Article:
By the time you read this, the big news is likely to be jobs. It hasn’t been a hot topic since the election, and most of what was said during that strange period wasn’t exactly true. The big job gains for February, along with a large round-up for January, make it impossible to ignore.
The economy has definitely turned around.
It’s all over but the shouting, of which there will be a lot. There is little doubt that Republicans will claim credit for a big turnaround in 2017, which will be utter crap. This has been a long time in the making and things have not been actually bad for a long time. Nevermind. Positive news will feed on itself and everyone will be happier.
But there is one final twist to the very good news – it’s really in the adjustment.
What will it take to Make America Great Again? A big part of it, at least in terms of the public show, is the creation of manufacturing jobs. Of the four words in MAGA, the top two appear to be “America” and “Make”. It’s a noble effort all around, without a doubt.
But can this be done as a matter of policy? Can we turn back evils like bad trade deals and force the products which are consumed in America to be made in America?
Two stories from the opening daze of the Trump administration demonstrate just how unlikely this effort will be. Indeed, it’s entirely possible to cause more damage than good in many ways.
Years ago, Barataria predicted that 2017 would be “The Year Everything Changes”. The lesson is, of course, that we all need to be careful what we wish for.
The basic underlying forces which drove that prediction have not changed. The holiday shopping season has yet to be fully tabulated, but it appears that the robust 3.6% gain predicted was met or even matched, with one estimate showing a 4.9% gain. Baby Boomers will still hit retirement age and there will definitely be a shortage of workers coming up, especially in certain skilled areas.
For all that hope, the upside will be limited by an incoming Trump administration. It’s not just that they are largely tied to political views which do not fit the situation, it’s that many of them have little to no experience making policy. To a large extent, nothing will get done. But what does get done will happen among the bureaucracy. That may mean more change than we all think.
With all the noise after the election, it’s been a while since we checked in on the state of the economy. There’s a reason for that. Will the election results change what has been a slow but steady march to a strong economy? Will 2017 still be the year when we look around and realize that everything has changed?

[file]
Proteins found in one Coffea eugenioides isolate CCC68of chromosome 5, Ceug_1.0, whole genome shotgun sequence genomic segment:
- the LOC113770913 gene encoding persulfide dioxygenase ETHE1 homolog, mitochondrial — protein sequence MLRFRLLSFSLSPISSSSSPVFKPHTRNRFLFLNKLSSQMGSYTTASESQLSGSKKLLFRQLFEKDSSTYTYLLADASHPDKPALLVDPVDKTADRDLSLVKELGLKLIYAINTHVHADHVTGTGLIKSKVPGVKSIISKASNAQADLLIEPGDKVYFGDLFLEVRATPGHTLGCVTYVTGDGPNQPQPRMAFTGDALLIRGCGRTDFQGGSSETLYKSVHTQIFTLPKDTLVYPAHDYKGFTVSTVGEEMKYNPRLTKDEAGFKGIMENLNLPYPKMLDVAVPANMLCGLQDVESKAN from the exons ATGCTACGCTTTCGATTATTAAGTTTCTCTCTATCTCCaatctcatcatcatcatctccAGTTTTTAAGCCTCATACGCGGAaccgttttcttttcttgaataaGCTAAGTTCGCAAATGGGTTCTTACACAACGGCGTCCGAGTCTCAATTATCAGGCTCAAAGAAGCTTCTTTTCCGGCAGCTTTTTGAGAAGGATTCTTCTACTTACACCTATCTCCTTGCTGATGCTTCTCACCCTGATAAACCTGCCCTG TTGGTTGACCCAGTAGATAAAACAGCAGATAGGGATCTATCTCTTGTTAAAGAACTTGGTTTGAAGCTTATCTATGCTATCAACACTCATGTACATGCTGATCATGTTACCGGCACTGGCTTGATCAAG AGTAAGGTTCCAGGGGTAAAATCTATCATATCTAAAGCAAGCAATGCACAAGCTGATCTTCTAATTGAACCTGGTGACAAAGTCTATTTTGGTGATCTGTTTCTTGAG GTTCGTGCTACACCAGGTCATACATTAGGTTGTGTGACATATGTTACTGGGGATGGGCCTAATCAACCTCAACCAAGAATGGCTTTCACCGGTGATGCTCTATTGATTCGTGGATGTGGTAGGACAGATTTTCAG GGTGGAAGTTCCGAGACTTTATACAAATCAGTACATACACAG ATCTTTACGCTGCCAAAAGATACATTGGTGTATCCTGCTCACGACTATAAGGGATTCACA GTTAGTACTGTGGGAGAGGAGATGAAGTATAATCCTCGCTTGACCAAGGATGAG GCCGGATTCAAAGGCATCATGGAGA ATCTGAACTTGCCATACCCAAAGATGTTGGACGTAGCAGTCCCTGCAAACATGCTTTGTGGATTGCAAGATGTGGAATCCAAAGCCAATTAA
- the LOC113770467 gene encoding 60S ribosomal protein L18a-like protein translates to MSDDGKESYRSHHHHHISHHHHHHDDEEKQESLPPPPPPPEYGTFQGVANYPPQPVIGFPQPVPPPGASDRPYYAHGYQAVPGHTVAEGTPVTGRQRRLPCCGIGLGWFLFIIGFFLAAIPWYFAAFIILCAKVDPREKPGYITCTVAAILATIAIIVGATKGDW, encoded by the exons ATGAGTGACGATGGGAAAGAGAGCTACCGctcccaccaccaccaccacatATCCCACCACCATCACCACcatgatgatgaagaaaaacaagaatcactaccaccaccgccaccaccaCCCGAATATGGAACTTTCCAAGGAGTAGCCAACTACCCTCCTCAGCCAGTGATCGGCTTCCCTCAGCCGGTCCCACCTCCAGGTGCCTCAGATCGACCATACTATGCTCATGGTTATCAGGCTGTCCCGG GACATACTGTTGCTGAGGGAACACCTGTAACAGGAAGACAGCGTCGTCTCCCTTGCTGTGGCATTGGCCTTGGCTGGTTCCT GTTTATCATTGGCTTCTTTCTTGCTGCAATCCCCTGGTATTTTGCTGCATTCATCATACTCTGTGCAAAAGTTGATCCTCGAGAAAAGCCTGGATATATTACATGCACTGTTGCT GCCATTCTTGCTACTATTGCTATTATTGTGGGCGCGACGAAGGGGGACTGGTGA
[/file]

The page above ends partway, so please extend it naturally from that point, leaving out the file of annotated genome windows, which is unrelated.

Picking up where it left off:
It seems that, so far, it’s all still marching along. There is a good chance that jobs and general growth will indeed strengthen, making Trump look like a genius. Last Friday’s employment situation survey showed that it is still moving forward – and combined with a strong holiday season there is at least some reason to cheer as a dreary 2016 starts to fade into what promises to be a crazy 2017.
This is a critical week in the Presidential election. No, that’s not because of the Vice Presidential debate, which will start right after this is posted. You can decide for your self just how important it is and then revise your estimate downward a week later. Don’t worry, we live in a time of negative interest rates so there is indeed a lower standard of importance than whatever you are thinking.
No, this is the week for the final jobs report. Not the last one before the election – that comes out the Friday before. That will be too close to the election to really sink in, so this is the last one that we can be sure will count. Will it be good and favor Obama III: The coming of Hillary? Or will it be a disaster and herald the arrival of, well, a much worse disaster named Trump?
Bet on a solid 180k gain that will seem decent enough to be called a win. But you never know with these reports. Here’s why.
Barataria has asked the question several times before – given that things are a lot better than they have been in a long time, why are people so down on the economy?
After posing a few potential reasons, we may have the answer – it was largely an artifact of the presidential campaign. That would make the most sense given that the Conference Board index of Consumer Confidence has hit 104.1, the highest it has been since 2007. Combining that with a strong net approval rating for President Obama, which has been tracking around +8 (52 approve, 44 disapprove) and we have the net positive we should expect.
Will this transfer over to Sec. Clinton in time for the election? Given her performance at the first debate, the answer is that it should. It’s all coming just in time.
ITT Technical Institute was hardly a fly-by-night operation. After 50 years in business as a for-profit technical school it was forced to close down after losing its accreditation and, shortly afterwards, eligibility for federal student loans. It’s merely the latest blow to the for-profit education market after the closing of Corinthian Colleges in 2015 and the dramatic paring back of the previously aggressive University of Phoenix.
Is there a future in for-profit education? Does the free market work, or should education be entirely run by and for the public?